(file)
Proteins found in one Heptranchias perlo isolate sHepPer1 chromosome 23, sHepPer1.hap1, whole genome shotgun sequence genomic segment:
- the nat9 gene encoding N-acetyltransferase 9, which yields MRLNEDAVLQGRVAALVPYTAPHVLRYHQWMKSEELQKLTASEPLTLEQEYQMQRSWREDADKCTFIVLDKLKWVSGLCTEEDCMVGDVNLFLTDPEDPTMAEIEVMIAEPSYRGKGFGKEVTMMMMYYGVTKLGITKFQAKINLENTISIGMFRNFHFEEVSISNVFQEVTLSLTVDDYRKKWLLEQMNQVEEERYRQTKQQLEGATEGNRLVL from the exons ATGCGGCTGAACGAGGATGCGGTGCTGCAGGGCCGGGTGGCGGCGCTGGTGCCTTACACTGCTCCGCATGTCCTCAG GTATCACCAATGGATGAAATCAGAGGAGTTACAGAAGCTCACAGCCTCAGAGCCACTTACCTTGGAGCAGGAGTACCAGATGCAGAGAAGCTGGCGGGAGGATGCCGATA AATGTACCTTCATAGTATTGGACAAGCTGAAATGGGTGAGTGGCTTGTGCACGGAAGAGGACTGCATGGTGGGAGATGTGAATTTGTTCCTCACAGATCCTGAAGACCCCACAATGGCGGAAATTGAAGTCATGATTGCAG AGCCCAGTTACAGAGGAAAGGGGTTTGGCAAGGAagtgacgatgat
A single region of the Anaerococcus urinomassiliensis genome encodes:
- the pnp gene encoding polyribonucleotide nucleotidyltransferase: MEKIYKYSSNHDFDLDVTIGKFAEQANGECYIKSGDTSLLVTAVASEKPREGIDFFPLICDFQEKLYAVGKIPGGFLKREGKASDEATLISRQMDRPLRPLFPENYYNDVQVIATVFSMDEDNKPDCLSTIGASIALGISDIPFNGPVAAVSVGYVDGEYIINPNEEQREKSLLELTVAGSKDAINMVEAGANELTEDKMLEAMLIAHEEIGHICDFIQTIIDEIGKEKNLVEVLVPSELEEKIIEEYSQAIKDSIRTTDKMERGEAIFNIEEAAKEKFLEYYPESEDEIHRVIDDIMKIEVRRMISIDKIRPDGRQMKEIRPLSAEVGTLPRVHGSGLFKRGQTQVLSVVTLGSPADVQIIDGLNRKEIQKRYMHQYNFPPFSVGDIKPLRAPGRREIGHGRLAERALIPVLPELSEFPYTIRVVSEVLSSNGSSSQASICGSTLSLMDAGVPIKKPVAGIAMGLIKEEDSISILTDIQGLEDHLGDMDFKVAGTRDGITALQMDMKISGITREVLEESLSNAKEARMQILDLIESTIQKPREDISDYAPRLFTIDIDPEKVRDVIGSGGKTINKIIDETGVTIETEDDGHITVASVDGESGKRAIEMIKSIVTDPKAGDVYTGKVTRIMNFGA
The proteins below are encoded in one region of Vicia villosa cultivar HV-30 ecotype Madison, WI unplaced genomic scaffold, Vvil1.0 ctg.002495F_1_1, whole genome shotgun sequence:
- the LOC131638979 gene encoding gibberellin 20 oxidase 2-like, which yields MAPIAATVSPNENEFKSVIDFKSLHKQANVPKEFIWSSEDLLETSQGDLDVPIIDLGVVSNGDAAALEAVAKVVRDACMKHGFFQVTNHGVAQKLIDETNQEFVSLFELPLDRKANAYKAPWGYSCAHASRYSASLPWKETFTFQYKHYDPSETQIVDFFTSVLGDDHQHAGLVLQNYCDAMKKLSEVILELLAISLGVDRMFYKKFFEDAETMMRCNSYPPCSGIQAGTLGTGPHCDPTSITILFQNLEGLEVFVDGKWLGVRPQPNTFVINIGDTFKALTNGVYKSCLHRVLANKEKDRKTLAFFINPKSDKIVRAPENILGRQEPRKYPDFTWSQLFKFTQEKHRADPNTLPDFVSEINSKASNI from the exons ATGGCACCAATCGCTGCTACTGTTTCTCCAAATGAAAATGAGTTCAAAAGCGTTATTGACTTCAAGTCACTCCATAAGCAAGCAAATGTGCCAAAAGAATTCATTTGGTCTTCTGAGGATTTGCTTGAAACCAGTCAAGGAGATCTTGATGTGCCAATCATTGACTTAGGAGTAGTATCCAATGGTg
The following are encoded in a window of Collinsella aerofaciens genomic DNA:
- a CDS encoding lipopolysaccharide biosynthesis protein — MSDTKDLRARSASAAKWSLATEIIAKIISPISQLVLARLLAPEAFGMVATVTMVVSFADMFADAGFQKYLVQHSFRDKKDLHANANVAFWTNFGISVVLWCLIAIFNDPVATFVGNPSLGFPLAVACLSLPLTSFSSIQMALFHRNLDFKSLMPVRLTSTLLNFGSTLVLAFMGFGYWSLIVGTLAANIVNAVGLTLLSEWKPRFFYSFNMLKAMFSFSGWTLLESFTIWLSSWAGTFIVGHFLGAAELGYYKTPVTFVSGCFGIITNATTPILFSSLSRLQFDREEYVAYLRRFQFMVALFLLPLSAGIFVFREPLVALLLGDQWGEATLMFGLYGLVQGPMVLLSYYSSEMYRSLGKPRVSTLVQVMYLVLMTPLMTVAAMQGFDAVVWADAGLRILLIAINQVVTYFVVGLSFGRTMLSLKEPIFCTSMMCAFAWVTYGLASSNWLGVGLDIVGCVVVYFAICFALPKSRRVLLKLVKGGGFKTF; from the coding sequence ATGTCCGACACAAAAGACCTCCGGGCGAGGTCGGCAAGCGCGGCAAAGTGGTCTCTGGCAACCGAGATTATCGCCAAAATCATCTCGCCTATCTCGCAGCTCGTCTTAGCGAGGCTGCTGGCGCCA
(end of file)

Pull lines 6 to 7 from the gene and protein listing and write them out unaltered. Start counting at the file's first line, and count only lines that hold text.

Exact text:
- the LOC131638979 gene encoding gibberellin 20 oxidase 2-like, which yields MAPIAATVSPNENEFKSVIDFKSLHKQANVPKEFIWSSEDLLETSQGDLDVPIIDLGVVSNGDAAALEAVAKVVRDACMKHGFFQVTNHGVAQKLIDETNQEFVSLFELPLDRKANAYKAPWGYSCAHASRYSASLPWKETFTFQYKHYDPSETQIVDFFTSVLGDDHQHAGLVLQNYCDAMKKLSEVILELLAISLGVDRMFYKKFFEDAETMMRCNSYPPCSGIQAGTLGTGPHCDPTSITILFQNLEGLEVFVDGKWLGVRPQPNTFVINIGDTFKALTNGVYKSCLHRVLANKEKDRKTLAFFINPKSDKIVRAPENILGRQEPRKYPDFTWSQLFKFTQEKHRADPNTLPDFVSEINSKASNI from the exons ATGGCACCAATCGCTGCTACTGTTTCTCCAAATGAAAATGAGTTCAAAAGCGTTATTGACTTCAAGTCACTCCATAAGCAAGCAAATGTGCCAAAAGAATTCATTTGGTCTTCTGAGGATTTGCTTGAAACCAGTCAAGGAGATCTTGATGTGCCAATCATTGACTTAGGAGTAGTATCCAATGGTg
The following are encoded in a window of Collinsella aerofaciens genomic DNA: